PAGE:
Volvo Honors Heavy Vehicle Hybrid Solution's Engineers
Volvo Group today announced six engineers who helped to develop the technology used in the L220F Hybrid wheel loader have received the Volvo 2009 Technology Award. The prize was presented for the team's development of the world's first commercially viable hybrid solution for heavy vehicles, the company said.
The team was behind the development of the Integrated Starter Alternator Motor, called I-SAM, which is a combined starter, generator, and drive motor. "When used as part of a parallel diesel-electric hybrid system it has the potential to reduce fuel consumption in wheel loaders by up to 50% – and up to 20% in trucks. This not only reduces fuel costs but also provides significant environmental benefits through lower emissions of carbon dioxide," according to Volvo.
The sextet honored at the prize ceremony April 1 at Volvo Group's annual general meeting in Sweden were Anders Kroon, Jerker Lennevi, Joakim Lindström, Lars Carlhammar, Peter Jönsson and Christer Ehn.
"In the future, the hybrid will not be considered as a 'special' solution; the technology will be seen on a wide range of construction equipment, city buses, and delivery trucks,” said Leif Johansson, president and CEO of Volvo Group, who presented the award. "We see great potential to develop hybrid technology for the construction equipment, heavy trucks, and bus sectors. With its leading environmental position and stature as one of the largest producers of commercial vehicles, it is only natural for the Volvo Group to drive the development of tomorrow's transport solutions."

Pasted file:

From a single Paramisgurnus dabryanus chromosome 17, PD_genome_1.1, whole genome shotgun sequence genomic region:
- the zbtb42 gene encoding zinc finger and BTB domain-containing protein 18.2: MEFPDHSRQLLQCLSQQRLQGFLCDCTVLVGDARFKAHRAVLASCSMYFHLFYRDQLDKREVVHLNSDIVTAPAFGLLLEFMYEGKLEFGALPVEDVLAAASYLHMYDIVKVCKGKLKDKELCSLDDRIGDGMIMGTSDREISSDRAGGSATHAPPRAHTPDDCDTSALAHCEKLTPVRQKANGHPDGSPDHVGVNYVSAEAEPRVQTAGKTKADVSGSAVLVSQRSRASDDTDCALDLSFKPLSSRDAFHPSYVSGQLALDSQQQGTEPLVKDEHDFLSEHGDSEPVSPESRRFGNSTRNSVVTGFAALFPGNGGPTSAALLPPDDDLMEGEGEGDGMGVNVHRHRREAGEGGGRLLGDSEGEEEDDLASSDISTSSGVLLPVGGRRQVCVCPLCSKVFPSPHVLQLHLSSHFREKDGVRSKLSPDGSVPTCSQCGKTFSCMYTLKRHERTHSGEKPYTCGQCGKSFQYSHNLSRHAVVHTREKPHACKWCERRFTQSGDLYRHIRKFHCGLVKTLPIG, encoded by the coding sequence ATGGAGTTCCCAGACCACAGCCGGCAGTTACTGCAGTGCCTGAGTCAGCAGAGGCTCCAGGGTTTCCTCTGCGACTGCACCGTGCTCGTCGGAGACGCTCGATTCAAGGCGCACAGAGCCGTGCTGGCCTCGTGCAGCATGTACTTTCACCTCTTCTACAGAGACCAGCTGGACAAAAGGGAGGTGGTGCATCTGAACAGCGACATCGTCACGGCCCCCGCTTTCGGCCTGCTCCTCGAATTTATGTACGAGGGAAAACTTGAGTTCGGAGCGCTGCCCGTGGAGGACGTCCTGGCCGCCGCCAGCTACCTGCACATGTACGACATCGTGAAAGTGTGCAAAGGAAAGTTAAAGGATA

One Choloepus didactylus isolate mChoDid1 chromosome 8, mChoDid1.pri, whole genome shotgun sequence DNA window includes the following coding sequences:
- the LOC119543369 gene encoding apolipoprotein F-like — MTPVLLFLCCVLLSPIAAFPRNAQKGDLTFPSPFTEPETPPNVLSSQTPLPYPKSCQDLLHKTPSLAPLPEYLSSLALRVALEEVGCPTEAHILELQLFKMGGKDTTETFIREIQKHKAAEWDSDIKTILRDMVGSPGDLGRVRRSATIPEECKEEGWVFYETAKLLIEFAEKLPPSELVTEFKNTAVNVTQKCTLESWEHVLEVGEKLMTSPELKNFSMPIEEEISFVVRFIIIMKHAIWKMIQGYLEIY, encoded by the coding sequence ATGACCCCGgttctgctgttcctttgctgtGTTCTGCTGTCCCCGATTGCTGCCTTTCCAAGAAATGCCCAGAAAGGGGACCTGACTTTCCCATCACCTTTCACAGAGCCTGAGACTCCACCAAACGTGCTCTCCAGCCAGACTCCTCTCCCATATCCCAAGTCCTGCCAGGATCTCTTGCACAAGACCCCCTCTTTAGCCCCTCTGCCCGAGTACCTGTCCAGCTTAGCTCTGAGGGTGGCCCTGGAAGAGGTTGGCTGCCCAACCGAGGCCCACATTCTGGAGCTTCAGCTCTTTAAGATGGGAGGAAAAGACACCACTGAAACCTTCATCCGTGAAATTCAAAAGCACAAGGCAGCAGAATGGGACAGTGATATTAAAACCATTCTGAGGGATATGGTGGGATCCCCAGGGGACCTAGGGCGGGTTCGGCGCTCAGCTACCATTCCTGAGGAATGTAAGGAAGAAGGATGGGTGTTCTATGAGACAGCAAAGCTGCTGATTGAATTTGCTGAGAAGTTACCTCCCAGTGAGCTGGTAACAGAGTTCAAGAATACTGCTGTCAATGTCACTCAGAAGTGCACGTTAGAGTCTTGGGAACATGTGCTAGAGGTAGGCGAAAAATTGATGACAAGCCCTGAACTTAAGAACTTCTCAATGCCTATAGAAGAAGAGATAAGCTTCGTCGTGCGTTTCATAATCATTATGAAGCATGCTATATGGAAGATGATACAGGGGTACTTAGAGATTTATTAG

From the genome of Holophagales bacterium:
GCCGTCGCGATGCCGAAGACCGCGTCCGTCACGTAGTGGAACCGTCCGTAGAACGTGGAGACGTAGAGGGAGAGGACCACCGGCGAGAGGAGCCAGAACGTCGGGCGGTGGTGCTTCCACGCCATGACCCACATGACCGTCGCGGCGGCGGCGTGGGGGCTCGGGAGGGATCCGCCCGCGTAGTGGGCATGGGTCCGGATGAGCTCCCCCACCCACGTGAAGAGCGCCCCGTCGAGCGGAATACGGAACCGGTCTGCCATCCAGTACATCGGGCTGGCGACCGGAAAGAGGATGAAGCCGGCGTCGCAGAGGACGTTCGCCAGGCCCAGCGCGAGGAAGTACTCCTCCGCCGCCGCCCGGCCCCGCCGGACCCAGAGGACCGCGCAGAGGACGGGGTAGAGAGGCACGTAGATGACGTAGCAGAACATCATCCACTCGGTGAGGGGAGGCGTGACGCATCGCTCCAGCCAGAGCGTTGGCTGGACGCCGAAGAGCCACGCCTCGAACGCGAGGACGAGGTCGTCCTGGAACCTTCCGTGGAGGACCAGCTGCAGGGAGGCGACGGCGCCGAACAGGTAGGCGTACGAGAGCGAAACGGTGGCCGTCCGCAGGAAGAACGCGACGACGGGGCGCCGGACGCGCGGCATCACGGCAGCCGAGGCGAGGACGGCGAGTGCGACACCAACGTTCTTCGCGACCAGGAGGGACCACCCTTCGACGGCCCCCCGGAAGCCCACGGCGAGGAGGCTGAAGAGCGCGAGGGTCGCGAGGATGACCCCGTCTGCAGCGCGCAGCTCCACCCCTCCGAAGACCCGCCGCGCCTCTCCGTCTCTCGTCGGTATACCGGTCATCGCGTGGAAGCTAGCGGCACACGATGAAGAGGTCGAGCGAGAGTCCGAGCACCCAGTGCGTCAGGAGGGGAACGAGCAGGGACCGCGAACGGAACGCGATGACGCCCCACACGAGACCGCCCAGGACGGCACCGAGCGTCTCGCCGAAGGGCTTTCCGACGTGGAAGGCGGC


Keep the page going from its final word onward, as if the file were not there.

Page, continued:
Volvo created the award in 1988 to honor particularly prominent technical achievements within the group that support Volvo core values of quality, safety, and environmental care. I-SAM was first unveiled in March 2006 as a parallel hybrid concept for construction equipment, heavy trucks, and buses. Volvo says the concept is particularly well suited for vehicles that drive at different speeds and start and stop frequently -– wheel loaders being a prime example. A loader moves initially using the electric motor until it reaches an optimal speed for the diesel engine to take over. When the loader brakes, that energy is absorbed by the electric motor and stored in batteries to be used during the next acceleration.